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The danger with streaming and driving

BBC News BBC News 31/03/2016 By Chris Vallance
Neil demonstrates the dangers of streaming and driving in a simulator © BBC Neil demonstrates the dangers of streaming and driving in a simulator

A police officer is running an unofficial social media campaign to stop people streaming and driving. How dangerous is this fad?

Neil is a serving police sergeant, a prolific Twitter user, and today he's a very dangerous driver. He is in a dark blue hatchback and the speedometer is edging over 70mph. There are motorway bridges, slower traffic zooms past and recedes into his rear view mirror, and Neil has deliberately taken his eyes off the road.

While he is driving Neil records video on a smartphone stuck to the windscreen. As he records he looks at the phone and not the motorway, and the car drifts dangerously out of the lane.

Fortunately for other road users, Neil is in the Digi-car at the Transport Research Laboratory in Berkshire. It is a driving simulator, and Neil is using it to demonstrate the effect of streaming and driving in a way that does not endanger other motorists.

Neil, who does not want to give his surname, is also known as @SgtTCS on Twitter and is the organiser of an unofficial online campaign called #dontstreamanddrive, which aims to discourage people from recording or streaming video from their mobile phones while driving.

Racing driver Lewis Hamilton recently attracted criticism for a post on social app Snapchat in which he appeared to record a video-selfie on his phone while riding a motorbike in New Zealand. And there are plenty of non-celebrities doing the same and sharing on social media.

As the numbers live streaming grow, the #dontstreamanddrive campaign wants people to know driving while streaming can be unsafe.

Neil noticed that increasing numbers of people were live streaming on the Periscope app from their phones while behind the wheel. Other drivers were recording video-selfies using apps like Snapchat and posting them online.

"I've seen several broadcasts where in their commentary they say: 'I'm in the car and I'm driving and I'm scoping and it's probably really illegal, but I'm a safe driver so we should be OK.' They're not OK. If you are a streaming driver you're not a safe driver because fundamentally your attention isn't where it should be."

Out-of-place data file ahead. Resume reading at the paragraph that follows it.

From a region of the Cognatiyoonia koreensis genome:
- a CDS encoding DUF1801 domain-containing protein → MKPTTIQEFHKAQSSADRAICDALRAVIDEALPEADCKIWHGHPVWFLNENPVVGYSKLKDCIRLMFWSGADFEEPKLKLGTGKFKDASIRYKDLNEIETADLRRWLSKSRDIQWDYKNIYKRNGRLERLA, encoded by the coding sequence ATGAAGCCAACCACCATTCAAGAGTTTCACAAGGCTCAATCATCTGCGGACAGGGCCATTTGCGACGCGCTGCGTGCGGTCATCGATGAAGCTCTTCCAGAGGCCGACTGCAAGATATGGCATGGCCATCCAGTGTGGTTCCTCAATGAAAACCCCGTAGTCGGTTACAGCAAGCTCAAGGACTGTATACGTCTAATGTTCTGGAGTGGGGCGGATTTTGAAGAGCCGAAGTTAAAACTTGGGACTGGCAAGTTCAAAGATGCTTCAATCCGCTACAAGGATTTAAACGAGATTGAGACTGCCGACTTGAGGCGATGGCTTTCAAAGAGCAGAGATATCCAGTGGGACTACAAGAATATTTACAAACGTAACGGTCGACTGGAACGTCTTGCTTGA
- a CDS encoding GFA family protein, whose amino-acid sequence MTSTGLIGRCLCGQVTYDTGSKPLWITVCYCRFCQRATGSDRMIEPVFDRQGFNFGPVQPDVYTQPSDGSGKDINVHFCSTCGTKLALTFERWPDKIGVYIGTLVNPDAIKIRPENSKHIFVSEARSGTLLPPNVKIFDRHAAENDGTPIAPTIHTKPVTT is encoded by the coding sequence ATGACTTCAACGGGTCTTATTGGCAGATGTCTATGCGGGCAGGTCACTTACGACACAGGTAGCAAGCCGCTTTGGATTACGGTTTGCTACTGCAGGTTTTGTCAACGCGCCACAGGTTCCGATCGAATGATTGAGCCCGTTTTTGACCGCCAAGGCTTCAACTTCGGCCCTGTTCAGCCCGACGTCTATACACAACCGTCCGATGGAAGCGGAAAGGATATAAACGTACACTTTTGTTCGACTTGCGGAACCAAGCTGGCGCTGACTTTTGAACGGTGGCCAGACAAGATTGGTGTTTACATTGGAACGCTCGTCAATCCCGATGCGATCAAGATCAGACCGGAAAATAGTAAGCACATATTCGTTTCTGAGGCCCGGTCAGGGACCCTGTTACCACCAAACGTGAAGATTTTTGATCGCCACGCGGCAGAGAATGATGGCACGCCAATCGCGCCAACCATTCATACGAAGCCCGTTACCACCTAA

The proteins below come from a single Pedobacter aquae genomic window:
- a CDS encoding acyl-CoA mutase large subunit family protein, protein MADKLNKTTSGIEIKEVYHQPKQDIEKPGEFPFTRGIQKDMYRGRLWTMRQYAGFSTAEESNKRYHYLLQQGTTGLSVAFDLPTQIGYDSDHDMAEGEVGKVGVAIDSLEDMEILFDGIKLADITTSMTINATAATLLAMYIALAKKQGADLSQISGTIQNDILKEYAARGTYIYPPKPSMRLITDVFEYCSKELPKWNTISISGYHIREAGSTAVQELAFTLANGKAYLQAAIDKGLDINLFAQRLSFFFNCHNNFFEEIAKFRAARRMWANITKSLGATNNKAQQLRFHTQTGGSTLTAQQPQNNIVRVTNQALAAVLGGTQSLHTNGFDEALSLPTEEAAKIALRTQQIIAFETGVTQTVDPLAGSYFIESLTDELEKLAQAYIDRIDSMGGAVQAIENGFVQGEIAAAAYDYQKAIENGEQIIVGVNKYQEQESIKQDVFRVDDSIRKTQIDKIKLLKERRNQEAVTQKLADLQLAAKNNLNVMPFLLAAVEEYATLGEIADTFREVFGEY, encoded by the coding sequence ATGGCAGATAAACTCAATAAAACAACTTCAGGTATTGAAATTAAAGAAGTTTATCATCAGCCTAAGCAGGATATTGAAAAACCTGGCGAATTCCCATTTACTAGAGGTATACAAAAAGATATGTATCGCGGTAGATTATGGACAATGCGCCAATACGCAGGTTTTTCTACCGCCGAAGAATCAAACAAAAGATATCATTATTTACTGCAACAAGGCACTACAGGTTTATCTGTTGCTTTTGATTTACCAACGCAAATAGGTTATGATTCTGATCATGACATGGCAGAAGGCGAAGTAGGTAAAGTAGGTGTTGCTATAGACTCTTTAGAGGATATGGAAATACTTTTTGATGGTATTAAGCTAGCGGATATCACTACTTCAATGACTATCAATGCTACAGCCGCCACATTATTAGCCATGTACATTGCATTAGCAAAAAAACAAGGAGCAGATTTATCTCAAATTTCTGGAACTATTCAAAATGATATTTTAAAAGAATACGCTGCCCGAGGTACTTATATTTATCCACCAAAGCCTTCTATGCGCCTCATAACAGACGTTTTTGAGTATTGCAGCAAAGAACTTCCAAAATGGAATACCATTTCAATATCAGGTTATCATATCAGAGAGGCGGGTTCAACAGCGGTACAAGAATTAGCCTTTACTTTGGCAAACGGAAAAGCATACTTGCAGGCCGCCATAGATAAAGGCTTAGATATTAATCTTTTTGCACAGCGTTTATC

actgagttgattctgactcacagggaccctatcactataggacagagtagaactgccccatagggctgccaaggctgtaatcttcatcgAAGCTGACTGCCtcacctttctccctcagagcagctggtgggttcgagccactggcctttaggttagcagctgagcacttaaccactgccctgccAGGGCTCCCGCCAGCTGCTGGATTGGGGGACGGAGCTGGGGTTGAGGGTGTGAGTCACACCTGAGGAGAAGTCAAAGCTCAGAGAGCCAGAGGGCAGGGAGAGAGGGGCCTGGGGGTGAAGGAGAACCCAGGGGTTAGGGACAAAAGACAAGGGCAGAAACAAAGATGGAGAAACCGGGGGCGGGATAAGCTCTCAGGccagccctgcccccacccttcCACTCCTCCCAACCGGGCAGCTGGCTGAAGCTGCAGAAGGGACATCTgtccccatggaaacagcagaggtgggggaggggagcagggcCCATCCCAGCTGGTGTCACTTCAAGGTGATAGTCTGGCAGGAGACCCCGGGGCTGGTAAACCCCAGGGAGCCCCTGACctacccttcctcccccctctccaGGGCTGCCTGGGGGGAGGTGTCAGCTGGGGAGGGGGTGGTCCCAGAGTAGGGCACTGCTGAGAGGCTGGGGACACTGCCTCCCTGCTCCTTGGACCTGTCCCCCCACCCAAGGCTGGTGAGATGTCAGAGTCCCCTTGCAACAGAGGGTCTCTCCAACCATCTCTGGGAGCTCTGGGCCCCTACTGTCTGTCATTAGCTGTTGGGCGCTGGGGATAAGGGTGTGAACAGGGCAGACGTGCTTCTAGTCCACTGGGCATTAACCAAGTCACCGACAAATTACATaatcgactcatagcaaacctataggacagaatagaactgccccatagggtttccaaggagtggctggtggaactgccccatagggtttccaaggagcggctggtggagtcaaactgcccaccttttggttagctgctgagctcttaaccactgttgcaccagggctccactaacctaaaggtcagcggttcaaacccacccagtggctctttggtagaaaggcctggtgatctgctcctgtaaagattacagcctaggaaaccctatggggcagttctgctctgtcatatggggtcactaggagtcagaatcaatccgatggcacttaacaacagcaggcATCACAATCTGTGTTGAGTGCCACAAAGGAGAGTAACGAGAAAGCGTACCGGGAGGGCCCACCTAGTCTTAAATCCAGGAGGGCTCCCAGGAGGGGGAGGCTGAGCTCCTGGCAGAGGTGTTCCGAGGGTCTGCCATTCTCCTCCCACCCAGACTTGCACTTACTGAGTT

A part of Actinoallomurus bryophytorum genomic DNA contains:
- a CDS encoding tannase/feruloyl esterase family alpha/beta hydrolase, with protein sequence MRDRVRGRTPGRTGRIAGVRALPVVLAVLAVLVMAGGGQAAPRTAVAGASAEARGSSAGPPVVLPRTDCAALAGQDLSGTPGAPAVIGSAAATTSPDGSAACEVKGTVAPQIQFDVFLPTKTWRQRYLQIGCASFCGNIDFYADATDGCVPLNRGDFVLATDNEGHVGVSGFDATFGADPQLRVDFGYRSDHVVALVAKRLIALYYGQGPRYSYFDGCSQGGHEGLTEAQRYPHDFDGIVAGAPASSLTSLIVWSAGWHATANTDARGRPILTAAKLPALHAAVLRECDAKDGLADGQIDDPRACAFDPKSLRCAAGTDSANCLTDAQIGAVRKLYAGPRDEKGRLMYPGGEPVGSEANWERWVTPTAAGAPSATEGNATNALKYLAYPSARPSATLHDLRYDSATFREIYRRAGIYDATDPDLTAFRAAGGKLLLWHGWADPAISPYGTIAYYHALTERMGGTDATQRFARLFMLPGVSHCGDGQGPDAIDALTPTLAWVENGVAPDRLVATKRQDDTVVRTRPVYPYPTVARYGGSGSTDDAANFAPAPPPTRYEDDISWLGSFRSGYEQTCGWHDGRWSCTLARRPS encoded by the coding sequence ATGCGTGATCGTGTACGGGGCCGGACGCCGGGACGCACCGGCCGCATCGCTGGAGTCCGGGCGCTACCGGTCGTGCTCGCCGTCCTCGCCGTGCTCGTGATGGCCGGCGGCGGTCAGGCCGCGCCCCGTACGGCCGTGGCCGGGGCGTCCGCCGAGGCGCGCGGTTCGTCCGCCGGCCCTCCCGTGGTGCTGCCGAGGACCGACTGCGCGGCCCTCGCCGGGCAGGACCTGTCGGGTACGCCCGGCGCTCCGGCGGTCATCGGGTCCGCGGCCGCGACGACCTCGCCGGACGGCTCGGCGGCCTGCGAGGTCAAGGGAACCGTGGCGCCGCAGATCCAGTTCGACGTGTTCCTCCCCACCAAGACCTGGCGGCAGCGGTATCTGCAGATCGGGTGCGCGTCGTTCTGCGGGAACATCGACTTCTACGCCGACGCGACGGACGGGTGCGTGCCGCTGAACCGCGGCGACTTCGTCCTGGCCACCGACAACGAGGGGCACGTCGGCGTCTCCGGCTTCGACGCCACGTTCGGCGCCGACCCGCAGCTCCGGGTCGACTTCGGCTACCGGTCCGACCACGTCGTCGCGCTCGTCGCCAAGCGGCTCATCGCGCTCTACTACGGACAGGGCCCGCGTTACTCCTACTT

He is particularly concerned about the opportunities for interaction some apps provide - he has spotted drivers not just performing for the camera but responding to comments.

"Some people who I've observed are into the social media celebrity status and they want to be popular," he says. "In some cases they're singing, doing little performances." Others want to communicate with their audience: "You can see them reading the comments - you can see their eyes are off the road."

Where the drivers seem to be based in the UK, Neil has occasionally referred the videos to local police forces for investigation. If they are not touching the phone, he says, it's not a mobile phone offence, but if they're driving dangerously other offences may apply. "Driving without due care and attention, not in proper control of the vehicle, dangerous driving, and if the consequences are fatal - death by dangerous driving," he says.

In other cases he replies to them on Twitter to ask them to consider what they are doing.

In Hamilton's case police in New Zealand said there was insufficient evidence to take any action, and his team declined to respond to a BBC request for comment. "I have tried to contact him on Twitter to see whether he wants to join the campaign and do something for road safety - he hasn't replied to me yet," Neil says.

At the Transport Research Laboratory, Neil's efforts to record video while driving had a clear effect on his safety. Watching from a nearby control room Prof Nick Reed, observes that Neil strayed out of lane compared with an earlier drive where he wasn't streaming and driving. His reaction times also worsened. "It would be the difference between having an accident and avoiding an accident, or the difference between a fatal accident or an injury-only accident," says Reed.

There are no specific figures for the risks of streaming mobile video while driving, but mobile phone use is well known to be dangerous. According to Reed, the reaction times of people using their phones are "worse than being at the legal limit for alcohol".

Official figures show that using mobile phones while driving accounted for 21 fatal accidents in 2014. Currently there is a consultation on the introduction of stiffer penalties for people using hand-held mobiles.

Alice Bailey, from the road safety charity Brake, says she would like to see those penalties increase and that she supports #dontstreamanddrive. "You're actually three times more likely to crash if you do a second complex task while you're driving," she argues.

The Department for Transport advice on streaming and driving is this: "The message is clear - keep your eyes on the road, not on your phone, or you could end up being banned from the road."

Neil's unofficial campaign has attracted support from police and road safety Twitter accounts across the country, as well as plenty of ordinary drivers, cyclists and pedestrians. He hopes in the end that the reaction on social media may help make streaming and driving socially unacceptable.

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